prescription medicine or therapy.
|Think twice about chasing the
latest headline. Sound health advice is generally
based on research over time, not a single study touted by
the media. Be wary of results claiming a "quick
fix" that depart from scientific research and
established dietary guidance.
|Learn to Spot False Claims.
Remember: "If something sounds too good to be true,
it probably is." Some examples of false claims on
|Quick and effective
|Can treat or cure disease.
|"Totally safe," "all
natural," and has "definitely no side
|Limited availability, "no-risk,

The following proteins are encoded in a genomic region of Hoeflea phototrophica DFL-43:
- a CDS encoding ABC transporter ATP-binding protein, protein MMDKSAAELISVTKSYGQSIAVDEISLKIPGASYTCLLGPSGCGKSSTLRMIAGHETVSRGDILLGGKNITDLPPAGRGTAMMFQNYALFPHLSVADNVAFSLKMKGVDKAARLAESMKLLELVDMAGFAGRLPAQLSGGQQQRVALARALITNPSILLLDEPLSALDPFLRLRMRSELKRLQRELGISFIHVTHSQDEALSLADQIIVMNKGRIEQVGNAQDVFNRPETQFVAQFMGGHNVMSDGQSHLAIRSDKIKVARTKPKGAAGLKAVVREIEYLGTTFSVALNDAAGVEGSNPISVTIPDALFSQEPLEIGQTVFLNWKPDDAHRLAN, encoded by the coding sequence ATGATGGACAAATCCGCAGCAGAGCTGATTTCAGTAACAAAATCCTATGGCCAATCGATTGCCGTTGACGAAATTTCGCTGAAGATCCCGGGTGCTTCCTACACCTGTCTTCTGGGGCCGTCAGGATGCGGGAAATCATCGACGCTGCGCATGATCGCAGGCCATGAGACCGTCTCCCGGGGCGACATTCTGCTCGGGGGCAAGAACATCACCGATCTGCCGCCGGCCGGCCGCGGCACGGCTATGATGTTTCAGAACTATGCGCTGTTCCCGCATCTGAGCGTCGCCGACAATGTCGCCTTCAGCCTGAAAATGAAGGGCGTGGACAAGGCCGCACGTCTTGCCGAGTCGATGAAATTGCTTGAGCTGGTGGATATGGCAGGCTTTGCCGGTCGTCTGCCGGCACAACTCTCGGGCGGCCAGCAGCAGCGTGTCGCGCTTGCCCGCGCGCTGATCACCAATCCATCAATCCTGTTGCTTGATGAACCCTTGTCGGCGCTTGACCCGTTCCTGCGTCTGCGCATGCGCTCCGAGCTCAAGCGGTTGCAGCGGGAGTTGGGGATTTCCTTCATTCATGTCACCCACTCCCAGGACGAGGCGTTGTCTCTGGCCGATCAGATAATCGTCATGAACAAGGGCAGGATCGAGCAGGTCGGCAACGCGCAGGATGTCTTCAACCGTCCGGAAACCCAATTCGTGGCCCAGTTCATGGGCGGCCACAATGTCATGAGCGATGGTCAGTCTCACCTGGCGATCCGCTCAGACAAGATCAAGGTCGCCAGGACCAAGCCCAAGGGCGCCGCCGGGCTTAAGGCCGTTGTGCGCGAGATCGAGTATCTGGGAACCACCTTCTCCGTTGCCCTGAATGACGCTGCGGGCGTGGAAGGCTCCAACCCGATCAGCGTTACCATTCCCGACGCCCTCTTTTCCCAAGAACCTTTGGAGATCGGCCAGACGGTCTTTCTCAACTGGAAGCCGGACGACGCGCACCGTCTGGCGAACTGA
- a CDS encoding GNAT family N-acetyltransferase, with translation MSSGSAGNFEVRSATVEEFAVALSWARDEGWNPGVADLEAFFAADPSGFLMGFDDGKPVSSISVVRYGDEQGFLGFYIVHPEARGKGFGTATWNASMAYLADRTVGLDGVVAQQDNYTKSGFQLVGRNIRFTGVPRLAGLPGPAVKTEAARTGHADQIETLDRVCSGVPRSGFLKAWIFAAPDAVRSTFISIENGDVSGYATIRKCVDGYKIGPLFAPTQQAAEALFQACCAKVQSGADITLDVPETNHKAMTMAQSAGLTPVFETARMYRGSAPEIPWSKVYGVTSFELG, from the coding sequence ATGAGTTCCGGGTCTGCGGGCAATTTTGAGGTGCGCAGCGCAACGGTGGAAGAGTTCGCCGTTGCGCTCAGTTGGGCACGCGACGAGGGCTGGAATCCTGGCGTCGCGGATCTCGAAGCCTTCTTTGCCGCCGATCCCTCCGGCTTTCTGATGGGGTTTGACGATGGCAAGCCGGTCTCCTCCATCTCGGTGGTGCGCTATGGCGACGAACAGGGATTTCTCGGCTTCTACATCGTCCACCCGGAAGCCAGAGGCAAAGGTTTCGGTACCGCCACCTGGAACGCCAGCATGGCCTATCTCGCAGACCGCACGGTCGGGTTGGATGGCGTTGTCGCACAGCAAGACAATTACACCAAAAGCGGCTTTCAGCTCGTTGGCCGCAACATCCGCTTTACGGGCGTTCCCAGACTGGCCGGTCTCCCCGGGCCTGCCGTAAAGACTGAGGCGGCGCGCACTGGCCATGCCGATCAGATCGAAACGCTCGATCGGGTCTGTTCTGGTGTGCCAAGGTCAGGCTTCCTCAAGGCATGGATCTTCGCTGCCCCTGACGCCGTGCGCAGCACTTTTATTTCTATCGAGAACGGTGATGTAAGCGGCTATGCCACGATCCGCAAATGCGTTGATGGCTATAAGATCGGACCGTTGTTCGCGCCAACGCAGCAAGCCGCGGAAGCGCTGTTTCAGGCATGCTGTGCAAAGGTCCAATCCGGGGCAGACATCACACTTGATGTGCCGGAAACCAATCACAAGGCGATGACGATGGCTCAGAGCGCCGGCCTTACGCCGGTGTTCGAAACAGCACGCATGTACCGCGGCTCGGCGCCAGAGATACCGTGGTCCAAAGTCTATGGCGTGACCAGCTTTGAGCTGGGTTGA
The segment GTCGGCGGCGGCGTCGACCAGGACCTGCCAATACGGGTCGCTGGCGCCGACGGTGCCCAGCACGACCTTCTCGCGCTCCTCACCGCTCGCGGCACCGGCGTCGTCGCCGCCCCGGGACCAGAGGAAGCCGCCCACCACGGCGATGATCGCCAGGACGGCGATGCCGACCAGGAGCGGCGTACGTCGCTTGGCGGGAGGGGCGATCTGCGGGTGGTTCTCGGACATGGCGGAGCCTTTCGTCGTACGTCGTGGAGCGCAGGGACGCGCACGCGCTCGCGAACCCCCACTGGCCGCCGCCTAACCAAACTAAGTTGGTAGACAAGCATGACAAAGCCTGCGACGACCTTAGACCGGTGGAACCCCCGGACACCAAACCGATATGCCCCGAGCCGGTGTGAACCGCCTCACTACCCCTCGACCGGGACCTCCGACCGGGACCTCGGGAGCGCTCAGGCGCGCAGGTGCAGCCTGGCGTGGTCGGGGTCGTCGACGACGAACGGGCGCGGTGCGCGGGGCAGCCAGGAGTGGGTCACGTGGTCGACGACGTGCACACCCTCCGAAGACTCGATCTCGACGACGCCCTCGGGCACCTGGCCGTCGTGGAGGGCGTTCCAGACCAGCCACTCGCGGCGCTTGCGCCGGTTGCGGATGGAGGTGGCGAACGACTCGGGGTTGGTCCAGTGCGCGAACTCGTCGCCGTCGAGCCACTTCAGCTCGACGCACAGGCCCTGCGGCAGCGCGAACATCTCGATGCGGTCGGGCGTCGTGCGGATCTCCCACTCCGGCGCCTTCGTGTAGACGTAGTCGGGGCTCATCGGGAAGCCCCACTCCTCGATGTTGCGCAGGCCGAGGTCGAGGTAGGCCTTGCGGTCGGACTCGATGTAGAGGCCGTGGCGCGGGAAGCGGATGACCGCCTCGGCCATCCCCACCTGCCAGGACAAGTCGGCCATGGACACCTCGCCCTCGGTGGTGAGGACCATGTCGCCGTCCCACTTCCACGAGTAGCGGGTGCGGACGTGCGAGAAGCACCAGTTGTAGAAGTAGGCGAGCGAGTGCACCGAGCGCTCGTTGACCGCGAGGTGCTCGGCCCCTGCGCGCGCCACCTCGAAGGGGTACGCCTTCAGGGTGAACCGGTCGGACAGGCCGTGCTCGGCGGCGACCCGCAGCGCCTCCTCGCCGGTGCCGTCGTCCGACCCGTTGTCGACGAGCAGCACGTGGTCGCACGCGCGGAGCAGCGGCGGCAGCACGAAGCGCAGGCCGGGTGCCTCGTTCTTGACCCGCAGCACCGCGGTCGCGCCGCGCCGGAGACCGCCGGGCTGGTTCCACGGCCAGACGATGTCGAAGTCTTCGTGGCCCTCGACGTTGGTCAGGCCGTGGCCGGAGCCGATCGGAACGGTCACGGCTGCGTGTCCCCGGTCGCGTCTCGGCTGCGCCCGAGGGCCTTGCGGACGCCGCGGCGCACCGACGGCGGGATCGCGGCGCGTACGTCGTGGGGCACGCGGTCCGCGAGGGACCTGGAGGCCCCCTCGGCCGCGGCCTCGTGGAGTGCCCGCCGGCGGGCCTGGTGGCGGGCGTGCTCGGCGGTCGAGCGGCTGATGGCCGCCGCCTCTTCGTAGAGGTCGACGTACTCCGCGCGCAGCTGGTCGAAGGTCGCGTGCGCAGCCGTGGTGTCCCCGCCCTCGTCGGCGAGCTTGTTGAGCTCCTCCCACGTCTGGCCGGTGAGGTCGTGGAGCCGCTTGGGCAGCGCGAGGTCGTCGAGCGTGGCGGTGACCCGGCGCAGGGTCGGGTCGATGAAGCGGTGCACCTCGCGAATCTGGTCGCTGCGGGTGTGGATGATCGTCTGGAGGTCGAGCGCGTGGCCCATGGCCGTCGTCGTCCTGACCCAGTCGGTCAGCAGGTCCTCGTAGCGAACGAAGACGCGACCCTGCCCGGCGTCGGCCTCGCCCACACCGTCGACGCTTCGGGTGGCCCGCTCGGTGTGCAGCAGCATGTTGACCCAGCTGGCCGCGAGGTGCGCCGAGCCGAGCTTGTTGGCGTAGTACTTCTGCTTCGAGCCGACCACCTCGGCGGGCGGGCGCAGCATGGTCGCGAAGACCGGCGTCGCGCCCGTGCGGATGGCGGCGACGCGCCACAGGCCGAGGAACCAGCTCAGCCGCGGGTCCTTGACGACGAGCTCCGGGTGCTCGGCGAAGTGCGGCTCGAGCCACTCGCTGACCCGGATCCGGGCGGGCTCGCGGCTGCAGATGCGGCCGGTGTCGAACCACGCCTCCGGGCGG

money-back guarantees," or requires advance
|More may not be better. Some products can
be harmful when consumed in high amounts, for a long time,
or in combination with certain other substances.
|The term "natural" doesn't
always mean safe. Do not assume that this term ensures
wholesomeness or safety. For some supplements,
"natural" ingredients may interact with
medicines, be dangerous for people with certain health
conditions, or be harmful in high doses. For example, tea
made from peppermint leaves is generally considered safe
to drink, but peppermint oil (extracted from the leaves)
is much more concentrated and can be toxic if used
|Is the product worth the money? Resist
the pressure to buy a product or treatment "on the
spot." Some supplement products may be expensive or
may not provide the benefit you expect. For example,
excessive amounts of water-soluble vitamins, like vitamin
C and B vitamins, are not used by the body and are